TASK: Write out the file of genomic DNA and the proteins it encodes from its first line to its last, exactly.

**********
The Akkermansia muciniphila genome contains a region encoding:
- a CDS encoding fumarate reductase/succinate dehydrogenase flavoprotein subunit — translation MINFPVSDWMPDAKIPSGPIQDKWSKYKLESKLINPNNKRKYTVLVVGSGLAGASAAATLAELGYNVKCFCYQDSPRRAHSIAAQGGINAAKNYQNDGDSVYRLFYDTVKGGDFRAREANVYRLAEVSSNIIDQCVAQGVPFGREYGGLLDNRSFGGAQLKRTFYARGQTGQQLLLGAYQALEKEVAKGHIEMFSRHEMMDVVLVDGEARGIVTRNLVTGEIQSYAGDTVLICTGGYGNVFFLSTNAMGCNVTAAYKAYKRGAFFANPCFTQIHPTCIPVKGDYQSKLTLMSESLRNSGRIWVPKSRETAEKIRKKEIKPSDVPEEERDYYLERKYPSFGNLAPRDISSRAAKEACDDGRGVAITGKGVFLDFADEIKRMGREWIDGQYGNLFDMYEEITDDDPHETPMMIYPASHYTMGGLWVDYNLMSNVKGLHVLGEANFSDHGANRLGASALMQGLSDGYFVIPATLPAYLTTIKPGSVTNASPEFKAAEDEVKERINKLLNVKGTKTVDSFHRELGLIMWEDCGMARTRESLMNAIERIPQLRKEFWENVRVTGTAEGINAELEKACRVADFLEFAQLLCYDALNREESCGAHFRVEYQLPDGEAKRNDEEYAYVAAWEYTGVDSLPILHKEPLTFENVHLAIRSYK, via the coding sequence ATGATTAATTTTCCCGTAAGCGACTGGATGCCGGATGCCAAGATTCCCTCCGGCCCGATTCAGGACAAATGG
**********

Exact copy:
The Akkermansia muciniphila genome contains a region encoding:
- a CDS encoding fumarate reductase/succinate dehydrogenase flavoprotein subunit — translation MINFPVSDWMPDAKIPSGPIQDKWSKYKLESKLINPNNKRKYTVLVVGSGLAGASAAATLAELGYNVKCFCYQDSPRRAHSIAAQGGINAAKNYQNDGDSVYRLFYDTVKGGDFRAREANVYRLAEVSSNIIDQCVAQGVPFGREYGGLLDNRSFGGAQLKRTFYARGQTGQQLLLGAYQALEKEVAKGHIEMFSRHEMMDVVLVDGEARGIVTRNLVTGEIQSYAGDTVLICTGGYGNVFFLSTNAMGCNVTAAYKAYKRGAFFANPCFTQIHPTCIPVKGDYQSKLTLMSESLRNSGRIWVPKSRETAEKIRKKEIKPSDVPEEERDYYLERKYPSFGNLAPRDISSRAAKEACDDGRGVAITGKGVFLDFADEIKRMGREWIDGQYGNLFDMYEEITDDDPHETPMMIYPASHYTMGGLWVDYNLMSNVKGLHVLGEANFSDHGANRLGASALMQGLSDGYFVIPATLPAYLTTIKPGSVTNASPEFKAAEDEVKERINKLLNVKGTKTVDSFHRELGLIMWEDCGMARTRESLMNAIERIPQLRKEFWENVRVTGTAEGINAELEKACRVADFLEFAQLLCYDALNREESCGAHFRVEYQLPDGEAKRNDEEYAYVAAWEYTGVDSLPILHKEPLTFENVHLAIRSYK, via the coding sequence ATGATTAATTTTCCCGTAAGCGACTGGATGCCGGATGCCAAGATTCCCTCCGGCCCGATTCAGGACAAATGG